- Flame Retardants
On 27 march 2013, the U.S. Environmental Protection Agency (EPA) announced it will begin assessments on 23 commonly used chemicals, with a specific focus on flame retardants, in order to more fully understand any potential risks to people’s health and the environment. This effort is part of the Toxic Substances Control Act (TSCA) Work Plan, which identifies commonly used chemicals for risk assessment. Flame retardants are widely used in household furniture, textiles, and electronic equipment. Some flame retardants can persist in the environment, bioaccumulate in people and animals, and have been shown to cause neurological developmental effects in animals. EPA will begin evaluating 20 flame retardants, conducting full risk assessments for four of the flame retardants, three of which are on the TSCA Work Plan, and one that was the subject of an Action Plan development under TSCA. In addition, eight other flame retardants will be assessed by grouping flame retardants with similar characteristics together with the chemicals targeted for full assessment. EPA will use the information from these assessments to better understand the other chemicals in the group, which currently lack sufficient data for a full risk assessment. EPA will also begin analyzing how eight of the 20 flame retardants transform and move in the environment.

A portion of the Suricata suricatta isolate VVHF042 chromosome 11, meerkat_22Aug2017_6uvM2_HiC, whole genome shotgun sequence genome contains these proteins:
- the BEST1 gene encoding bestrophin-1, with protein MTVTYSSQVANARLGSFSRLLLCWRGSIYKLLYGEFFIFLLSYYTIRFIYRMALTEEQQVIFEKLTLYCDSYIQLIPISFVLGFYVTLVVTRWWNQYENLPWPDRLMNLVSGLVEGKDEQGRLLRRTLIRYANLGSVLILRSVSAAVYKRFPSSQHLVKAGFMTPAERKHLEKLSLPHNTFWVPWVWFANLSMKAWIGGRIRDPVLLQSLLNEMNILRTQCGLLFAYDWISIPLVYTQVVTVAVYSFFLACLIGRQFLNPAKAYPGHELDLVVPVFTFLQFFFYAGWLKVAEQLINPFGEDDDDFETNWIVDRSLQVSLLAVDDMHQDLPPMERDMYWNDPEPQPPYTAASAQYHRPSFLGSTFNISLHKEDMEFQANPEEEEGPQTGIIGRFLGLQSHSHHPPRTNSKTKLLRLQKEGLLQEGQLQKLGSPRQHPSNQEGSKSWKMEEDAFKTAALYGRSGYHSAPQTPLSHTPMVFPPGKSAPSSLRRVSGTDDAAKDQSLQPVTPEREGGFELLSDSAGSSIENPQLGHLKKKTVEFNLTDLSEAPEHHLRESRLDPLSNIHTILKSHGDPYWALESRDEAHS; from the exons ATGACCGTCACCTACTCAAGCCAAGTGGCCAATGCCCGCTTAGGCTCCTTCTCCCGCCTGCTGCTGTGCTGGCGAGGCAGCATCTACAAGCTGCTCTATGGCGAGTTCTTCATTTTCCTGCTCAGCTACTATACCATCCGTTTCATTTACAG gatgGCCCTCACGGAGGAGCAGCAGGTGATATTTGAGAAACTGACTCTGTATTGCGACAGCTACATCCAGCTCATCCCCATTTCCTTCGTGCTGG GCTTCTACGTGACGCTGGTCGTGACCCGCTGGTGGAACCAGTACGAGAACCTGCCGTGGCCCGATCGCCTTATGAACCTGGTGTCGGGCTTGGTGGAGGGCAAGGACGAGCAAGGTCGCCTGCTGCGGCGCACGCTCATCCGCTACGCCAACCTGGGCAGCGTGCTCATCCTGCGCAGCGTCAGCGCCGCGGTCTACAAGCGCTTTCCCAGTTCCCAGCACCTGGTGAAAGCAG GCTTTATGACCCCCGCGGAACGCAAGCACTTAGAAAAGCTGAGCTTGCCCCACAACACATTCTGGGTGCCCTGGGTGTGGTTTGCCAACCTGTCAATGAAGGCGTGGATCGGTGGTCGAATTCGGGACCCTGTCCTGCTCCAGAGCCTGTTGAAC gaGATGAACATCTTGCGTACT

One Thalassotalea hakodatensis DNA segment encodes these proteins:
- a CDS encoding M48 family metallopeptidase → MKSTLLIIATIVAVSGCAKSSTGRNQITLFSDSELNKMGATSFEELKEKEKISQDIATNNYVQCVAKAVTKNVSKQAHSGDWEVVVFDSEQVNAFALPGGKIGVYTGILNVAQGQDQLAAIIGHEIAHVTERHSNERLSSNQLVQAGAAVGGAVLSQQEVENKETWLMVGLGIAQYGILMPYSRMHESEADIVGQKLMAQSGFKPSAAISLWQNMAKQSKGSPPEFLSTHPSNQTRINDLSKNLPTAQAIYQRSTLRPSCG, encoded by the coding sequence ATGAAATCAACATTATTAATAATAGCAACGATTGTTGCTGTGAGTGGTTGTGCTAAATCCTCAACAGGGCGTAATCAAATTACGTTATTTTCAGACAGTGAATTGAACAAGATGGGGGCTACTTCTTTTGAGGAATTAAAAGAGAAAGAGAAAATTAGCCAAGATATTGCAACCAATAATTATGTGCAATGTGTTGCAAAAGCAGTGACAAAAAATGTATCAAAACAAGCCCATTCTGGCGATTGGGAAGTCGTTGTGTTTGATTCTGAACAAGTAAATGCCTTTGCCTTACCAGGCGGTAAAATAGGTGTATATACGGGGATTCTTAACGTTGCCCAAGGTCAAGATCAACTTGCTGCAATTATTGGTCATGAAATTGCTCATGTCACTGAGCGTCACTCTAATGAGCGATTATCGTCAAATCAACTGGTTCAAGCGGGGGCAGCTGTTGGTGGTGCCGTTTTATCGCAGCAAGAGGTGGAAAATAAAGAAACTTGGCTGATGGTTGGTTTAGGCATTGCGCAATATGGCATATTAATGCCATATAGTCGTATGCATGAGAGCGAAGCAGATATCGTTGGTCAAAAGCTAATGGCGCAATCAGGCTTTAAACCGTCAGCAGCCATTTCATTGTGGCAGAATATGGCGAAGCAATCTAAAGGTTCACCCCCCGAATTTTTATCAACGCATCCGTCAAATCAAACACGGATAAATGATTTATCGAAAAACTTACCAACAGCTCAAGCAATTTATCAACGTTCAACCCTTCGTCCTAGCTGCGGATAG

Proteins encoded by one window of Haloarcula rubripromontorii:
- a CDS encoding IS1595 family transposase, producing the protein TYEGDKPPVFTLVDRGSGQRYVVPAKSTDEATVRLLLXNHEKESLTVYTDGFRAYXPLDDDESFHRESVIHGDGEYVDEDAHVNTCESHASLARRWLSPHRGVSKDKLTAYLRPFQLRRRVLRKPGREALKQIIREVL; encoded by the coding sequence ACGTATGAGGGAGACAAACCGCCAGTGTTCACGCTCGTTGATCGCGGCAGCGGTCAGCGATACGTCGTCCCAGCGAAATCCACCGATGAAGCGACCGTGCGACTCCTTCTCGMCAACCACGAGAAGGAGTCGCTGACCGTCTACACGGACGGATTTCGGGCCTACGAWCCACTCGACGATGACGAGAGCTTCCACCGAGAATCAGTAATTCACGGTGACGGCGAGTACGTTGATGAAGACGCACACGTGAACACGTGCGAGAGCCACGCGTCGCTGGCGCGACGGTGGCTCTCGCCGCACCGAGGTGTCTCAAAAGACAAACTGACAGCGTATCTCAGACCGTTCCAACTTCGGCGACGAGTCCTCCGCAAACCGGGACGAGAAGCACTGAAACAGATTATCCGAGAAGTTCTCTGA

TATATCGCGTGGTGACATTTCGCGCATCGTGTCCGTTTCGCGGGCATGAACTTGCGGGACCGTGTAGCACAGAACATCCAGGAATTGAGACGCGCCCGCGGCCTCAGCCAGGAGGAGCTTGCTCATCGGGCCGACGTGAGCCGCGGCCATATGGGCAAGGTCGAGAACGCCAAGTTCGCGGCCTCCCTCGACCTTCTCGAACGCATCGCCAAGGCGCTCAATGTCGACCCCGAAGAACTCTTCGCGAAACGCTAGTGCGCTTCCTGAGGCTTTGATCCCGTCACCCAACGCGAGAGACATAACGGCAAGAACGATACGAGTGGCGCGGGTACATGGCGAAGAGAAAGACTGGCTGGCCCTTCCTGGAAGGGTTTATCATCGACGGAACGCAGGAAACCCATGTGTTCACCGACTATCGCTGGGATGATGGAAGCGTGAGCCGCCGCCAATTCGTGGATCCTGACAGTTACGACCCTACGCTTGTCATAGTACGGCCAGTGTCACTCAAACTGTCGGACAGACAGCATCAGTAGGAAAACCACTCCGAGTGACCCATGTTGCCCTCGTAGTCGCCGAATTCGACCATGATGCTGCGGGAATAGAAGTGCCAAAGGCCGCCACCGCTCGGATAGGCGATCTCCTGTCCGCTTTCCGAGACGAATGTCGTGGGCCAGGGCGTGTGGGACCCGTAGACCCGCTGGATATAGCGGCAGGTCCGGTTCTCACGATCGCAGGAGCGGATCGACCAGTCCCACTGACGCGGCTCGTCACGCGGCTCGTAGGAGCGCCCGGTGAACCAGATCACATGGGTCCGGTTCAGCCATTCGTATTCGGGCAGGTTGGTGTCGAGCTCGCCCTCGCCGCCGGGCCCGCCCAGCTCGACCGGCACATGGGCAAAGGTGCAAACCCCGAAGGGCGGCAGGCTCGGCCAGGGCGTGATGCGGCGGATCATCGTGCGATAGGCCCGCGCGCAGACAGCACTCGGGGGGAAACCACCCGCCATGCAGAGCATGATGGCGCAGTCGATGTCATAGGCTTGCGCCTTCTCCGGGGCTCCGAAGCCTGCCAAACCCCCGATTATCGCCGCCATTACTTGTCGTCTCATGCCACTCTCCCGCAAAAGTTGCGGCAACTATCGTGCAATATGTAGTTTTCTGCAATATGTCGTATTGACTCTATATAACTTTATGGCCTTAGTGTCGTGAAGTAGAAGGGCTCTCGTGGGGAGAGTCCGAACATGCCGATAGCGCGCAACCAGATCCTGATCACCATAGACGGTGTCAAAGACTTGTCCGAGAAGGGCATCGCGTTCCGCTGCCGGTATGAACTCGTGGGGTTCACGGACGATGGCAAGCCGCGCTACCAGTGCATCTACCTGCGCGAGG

During its review of data on flame retardants in commerce, EPA also identified approximately 50 flame retardants that are unlikely to pose a risk to human health, making them possible substitutes for more toxic flame retardants. As EPA develops its draft risk assessments, the agency will use information that is available through a wide range of publicly available data sources. EPA also encourages submission of additional relevant information on these chemicals, such as unpublished studies and information on uses and potential exposures. This information should be submitted by May 30, 2013, to ensure that it is included in the agency’s review.
Consistent with its TSCA work plan and action plans, in 2013, EPA will conduct full risk assessments on TBB (2-ethylhexyl ester 2,3,4,5- tetrabromobenzoate), TBPH (2-ethylhexyl)-3,4,5,6 tetrabromophthalate), TCEP (tris (2-chloroethyl) phosphate) and HBCD (hexabromocyclododecane). Information from each of those assessments will be used to determine what can be understood about the biological and environmental behavior of other chemicals in the respective structure-based groups, which currently lack sufficient data for a full risk assessment.
In 2013, EPA also will begin environmental fate investigations of eight flame retardants that, using the Work Plan prioritization methodology, ranked high for persistence, bioaccumulation and/or exposure potential, but for which there are not adequate data to conduct risk assessments. These investigations will also help EPA focus its flame retardant data needs.